According to new research, they have demonstrated by targeting vaccine and other interventions to those near people with cholera could be an effective way to control cholera outbreaks, which can have devastating effects after disasters and in different emergency settings. The study was published in PLOS Medicine.

Basing their study on a cholera outbreak in Chad in 2011, Finger, Azman and colleagues modelled the effects of different case-area targeted interventions including oral cholera vaccine, prophylactic antibiotic administration, and water treatment on simulated cholera epidemics.

The results indicate that cholera vaccine is expected to be the most effective intervention, with 70-100 metres being the optimum radius around existing cholera cases for vaccine administration. Azman and colleagues estimate that targeted cholera vaccine could reduce the number of cholera cases by 81% as compared with an uncontrolled epidemic, and shorten an epidemic by 68%.

Targeted campaigns are also expected to require much smaller quantities of vaccine and other interventions as compared with mass campaigns aiming to protect whole populations. Regardless of whether vaccine, antibiotics or water treatment are used individually or in combinations.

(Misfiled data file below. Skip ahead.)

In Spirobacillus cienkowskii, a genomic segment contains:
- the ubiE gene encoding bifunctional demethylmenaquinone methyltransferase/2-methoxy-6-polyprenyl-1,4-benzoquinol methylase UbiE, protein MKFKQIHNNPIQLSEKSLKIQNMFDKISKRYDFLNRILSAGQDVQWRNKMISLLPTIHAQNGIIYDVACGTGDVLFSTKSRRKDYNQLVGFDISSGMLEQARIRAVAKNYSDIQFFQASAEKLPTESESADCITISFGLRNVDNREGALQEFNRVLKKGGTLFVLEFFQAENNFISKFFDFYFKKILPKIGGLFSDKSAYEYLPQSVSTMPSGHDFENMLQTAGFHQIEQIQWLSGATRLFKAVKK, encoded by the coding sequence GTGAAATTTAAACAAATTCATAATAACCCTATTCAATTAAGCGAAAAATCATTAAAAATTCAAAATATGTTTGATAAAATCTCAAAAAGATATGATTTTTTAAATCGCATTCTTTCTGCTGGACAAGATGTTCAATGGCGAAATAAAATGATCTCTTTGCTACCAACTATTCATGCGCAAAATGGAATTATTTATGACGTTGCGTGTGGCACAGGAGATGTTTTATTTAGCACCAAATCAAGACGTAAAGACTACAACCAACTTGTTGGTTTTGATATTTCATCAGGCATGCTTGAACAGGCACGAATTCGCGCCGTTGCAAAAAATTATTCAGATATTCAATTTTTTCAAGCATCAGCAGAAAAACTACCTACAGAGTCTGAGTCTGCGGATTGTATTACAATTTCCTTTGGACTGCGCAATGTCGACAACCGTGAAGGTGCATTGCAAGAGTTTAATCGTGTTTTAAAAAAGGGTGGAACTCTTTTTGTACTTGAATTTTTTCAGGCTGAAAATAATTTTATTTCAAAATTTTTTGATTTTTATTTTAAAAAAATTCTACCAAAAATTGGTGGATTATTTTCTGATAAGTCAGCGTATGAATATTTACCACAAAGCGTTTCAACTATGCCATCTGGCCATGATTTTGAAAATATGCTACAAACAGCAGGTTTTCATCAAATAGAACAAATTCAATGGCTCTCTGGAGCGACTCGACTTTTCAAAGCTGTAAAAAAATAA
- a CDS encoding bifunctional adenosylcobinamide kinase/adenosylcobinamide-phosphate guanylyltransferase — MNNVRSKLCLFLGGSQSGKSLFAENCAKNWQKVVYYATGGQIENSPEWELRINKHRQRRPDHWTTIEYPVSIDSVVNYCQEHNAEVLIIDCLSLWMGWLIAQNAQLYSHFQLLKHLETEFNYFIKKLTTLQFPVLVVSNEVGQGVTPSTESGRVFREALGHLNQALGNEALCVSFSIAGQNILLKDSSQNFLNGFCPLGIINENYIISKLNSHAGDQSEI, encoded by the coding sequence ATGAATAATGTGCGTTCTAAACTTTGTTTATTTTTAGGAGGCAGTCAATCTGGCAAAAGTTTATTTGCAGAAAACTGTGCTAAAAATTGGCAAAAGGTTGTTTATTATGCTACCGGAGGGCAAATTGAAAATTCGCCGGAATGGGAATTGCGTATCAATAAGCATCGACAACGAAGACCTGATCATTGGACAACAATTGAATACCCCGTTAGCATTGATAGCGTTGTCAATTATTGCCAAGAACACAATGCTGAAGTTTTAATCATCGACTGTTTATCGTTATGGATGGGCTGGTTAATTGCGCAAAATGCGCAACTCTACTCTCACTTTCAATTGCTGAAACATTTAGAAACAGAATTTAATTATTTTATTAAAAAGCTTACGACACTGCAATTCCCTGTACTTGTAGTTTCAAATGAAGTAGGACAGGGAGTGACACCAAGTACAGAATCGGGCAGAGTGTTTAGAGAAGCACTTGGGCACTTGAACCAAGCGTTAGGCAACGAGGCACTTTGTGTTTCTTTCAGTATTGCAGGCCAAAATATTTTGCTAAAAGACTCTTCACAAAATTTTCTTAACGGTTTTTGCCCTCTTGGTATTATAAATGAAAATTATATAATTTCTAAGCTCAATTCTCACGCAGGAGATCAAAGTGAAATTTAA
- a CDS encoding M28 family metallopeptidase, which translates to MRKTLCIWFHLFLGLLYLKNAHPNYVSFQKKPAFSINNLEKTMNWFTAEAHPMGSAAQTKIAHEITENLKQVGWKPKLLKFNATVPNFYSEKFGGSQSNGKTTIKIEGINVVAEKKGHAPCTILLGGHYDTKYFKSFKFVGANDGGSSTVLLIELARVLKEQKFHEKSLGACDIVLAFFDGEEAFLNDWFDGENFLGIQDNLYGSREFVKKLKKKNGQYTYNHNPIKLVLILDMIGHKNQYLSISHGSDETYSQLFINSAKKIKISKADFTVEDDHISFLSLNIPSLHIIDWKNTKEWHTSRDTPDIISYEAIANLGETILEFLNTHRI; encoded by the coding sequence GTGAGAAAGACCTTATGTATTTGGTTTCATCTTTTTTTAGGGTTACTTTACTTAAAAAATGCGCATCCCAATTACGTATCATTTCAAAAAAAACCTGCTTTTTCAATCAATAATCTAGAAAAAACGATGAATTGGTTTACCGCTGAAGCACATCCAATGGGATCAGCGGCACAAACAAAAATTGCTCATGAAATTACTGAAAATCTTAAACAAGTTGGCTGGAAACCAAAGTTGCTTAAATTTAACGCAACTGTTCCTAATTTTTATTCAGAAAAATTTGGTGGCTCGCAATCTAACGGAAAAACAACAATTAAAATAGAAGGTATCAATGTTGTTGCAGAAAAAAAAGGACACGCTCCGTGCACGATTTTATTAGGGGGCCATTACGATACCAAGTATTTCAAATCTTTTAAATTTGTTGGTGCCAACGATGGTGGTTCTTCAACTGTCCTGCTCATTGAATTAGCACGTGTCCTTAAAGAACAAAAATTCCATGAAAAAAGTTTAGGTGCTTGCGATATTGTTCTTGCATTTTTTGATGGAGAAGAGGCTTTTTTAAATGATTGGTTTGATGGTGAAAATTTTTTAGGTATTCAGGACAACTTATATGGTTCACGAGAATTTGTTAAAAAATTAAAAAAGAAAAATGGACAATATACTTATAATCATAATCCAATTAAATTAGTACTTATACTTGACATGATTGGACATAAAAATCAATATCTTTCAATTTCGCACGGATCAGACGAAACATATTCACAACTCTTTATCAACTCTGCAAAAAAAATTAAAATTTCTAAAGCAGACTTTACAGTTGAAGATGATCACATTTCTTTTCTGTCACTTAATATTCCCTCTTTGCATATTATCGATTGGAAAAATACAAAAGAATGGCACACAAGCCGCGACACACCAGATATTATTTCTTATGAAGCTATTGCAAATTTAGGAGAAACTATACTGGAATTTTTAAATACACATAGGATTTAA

Targeting interventions to areas around cases may provide a critical solution for stopping cholera outbreaks from expanding, and, where outbreaks have already grown into large-scale epidemics, targeted interventions may bring them to a quicker end. Further research will now be needed to test the predictions in actual disease outbreaks.

In an accompanying Perspective article discussing the research, Lorenz von Seidlein and Jacqueline Deen emphasize the importance of prompt action to achieve control of cholera outbreaks in emergency situations.

In this study, we found that CATIs using OCV, antibiotics, and water treatment interventions at an appropriate radius around cases could be an effective and efficient way to fight cholera epidemics.

They can provide a complementary and efficient approach to mass intervention campaigns and may prove particularly useful during the initial phase of an outbreak, when there are few cases and few available resources, or to shorten the often-protracted tails of cholera epidemics.